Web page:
The Jim Yoshii Pile-Up : Picks Us Apart

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Demons are nothing new in rock music. Without them, we would have no Unknown Pleasures, no Dirt, no Berlin or anything released by Xiu Xiu. Still, when you read the press release for The Jim Yoshii Pile-Up’s new record Picks Us Apart, you really think, “Wow, there was some effed-up stuff going into this record!” Written by frontman Paul Gonzenbach as a letter to Absolutely Kosher label head Cory Brown, it mentions buying a gun and being overcome with mental illness. He also states, as an aside, that the record was written from a more consciously “gay perspective.” Though that last part isn’t so much anything dark or uncomfortable, that is an unusual combination of influences, mental illness being enough of a personal and awkward issue to drive the album into a noticeably darker direction. But since The Pile-Up’s music was always kind of a bummer to begin with, it’s not like it’s, well, shocking.

Picks Us Apart has its share of darkness, sounding somewhere between the sleep-core of Bedhead and the post-punk of Joy Division, yet somehow, the band plays their sorrows out in a very palatable way, coloring each song with beautiful melodies and lovely arrangements. On opener “A Toast to the Happy Couple,” it’s hard not to think of Interpol, as the opening bass notes are quite similar to those of “Slow Hands,” yet as the song progresses, it reveals itself to be more serene and graceful. Supposedly adapted from some of Gonzenbach’s letters, it’s a deeply personal beginning to an album that never really enters party music territory. Gonzenbach sings lines like “It’s the little things that fuck me up the most,” between lines of verse written like a will.

“Jailhouse Rock” comes closer to the dingy concrete punk of Joy Division, abrasive chords ringing out between moments of empty space. In a dark, but ironic, twist, Gonzenbach opens the song with “The coroner threw a party at the county jail.” “Black & Gold” offers more subdued melancholy, while “Low Rent Horror” rocks a little bit more, without going into very dissonant territory. It’s one of the most enjoyable tracks on the record, possibly because it’s written in a more accessible manner, but whoever said that was a bad thing? “Silver Sparkler” is, melodically, more like the Cure, with plenty of chorus-laden guitar, though lyrically, offers some of the most personal gems on the record. Describing a break-up starting from psychiatric treatment back to personal accounts of events like “Have you ever seen the stars/after the rain?,” the song is possibly the best on the album, as well as one of the most heartbreaking.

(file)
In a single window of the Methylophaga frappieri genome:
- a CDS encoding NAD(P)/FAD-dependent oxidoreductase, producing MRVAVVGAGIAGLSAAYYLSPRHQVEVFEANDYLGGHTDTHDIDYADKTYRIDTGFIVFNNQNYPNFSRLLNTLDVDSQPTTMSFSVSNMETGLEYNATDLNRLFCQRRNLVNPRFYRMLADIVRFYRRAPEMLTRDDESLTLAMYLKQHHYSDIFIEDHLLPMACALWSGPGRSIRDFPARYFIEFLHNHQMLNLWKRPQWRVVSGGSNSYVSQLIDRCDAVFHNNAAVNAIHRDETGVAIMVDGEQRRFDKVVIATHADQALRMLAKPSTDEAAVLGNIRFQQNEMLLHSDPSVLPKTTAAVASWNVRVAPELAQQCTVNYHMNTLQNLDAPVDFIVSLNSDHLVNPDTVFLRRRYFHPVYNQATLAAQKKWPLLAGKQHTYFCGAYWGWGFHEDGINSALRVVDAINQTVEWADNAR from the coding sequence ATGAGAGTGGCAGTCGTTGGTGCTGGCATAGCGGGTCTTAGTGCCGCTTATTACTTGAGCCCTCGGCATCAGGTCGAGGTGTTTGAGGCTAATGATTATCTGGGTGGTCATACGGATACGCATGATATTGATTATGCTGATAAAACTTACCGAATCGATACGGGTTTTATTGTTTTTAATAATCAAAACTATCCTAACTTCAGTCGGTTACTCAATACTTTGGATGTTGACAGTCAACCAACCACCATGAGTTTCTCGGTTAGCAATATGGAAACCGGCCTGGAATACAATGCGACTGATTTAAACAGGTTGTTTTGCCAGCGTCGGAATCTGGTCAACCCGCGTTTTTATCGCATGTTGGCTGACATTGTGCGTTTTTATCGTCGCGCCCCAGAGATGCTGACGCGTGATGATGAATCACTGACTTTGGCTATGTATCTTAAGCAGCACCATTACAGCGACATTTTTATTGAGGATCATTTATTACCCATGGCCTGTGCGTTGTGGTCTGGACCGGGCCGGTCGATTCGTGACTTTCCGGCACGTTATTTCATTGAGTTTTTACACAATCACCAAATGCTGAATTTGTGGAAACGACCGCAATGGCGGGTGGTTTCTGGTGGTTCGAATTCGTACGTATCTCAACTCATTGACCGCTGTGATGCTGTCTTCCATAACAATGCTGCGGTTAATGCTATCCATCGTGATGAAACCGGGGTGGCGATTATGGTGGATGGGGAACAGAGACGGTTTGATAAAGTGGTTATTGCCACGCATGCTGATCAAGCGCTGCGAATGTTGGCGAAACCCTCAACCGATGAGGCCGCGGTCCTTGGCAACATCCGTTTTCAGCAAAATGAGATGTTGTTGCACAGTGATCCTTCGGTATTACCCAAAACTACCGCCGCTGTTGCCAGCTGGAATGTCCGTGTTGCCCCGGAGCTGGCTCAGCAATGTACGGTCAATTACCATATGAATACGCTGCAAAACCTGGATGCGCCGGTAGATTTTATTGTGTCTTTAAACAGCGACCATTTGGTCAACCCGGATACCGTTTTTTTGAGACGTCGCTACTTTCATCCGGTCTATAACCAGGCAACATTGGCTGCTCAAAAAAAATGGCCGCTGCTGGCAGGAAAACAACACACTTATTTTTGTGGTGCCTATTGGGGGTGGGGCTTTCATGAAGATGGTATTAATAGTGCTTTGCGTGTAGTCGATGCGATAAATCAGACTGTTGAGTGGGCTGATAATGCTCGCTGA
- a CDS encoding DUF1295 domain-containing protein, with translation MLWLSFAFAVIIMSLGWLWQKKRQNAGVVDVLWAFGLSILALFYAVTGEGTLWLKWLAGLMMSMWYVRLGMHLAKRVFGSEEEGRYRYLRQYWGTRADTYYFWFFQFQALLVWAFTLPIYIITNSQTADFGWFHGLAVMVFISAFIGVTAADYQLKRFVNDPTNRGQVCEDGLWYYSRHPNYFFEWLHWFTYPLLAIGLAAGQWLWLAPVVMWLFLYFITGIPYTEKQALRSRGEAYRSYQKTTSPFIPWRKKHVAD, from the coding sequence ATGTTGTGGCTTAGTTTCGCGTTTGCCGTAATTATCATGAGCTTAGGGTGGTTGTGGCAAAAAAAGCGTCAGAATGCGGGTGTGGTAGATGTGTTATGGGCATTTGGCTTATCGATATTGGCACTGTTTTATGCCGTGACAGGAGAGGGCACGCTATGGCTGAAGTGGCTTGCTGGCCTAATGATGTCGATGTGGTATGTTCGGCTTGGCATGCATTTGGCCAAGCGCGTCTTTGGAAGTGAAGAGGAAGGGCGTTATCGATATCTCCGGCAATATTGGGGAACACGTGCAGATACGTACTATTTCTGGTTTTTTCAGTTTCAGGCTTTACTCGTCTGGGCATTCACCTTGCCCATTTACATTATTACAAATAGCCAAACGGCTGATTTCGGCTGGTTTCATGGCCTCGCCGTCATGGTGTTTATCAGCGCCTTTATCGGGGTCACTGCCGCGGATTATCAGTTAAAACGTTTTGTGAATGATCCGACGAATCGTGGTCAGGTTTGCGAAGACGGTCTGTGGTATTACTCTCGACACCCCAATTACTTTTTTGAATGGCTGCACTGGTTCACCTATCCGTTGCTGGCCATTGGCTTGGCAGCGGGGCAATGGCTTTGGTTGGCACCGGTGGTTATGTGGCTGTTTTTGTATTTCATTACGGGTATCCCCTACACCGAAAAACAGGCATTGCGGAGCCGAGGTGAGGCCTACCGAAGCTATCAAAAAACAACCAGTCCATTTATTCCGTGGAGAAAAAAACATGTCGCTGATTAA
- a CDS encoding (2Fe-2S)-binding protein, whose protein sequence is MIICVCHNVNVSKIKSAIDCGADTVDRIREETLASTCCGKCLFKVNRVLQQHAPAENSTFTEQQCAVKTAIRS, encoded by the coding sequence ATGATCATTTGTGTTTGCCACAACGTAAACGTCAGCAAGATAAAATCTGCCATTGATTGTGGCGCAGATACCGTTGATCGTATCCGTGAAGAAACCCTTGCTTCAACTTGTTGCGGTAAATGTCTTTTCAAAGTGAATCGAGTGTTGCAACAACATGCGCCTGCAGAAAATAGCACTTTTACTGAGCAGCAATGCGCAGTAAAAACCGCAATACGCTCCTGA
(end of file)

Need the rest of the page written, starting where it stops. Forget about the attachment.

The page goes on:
Picks Us Apart is dark, sure. Nobody ever expected it not to be. But as an album, it’s more than listenable. It’s a beautiful and darkly personal record, inspired by many of those “demons,” as we say. Yet, it’s not from the perspective of one who has been overcome by them, but rather by someone who has overcome them. It may not all be a pretty picture, but we, like Gonzenbach, all come out of it triumphant in the end.

Similar albums:
Xiu Xiu – Knife Play
The Cure – Faith
The New Year – The End is Near

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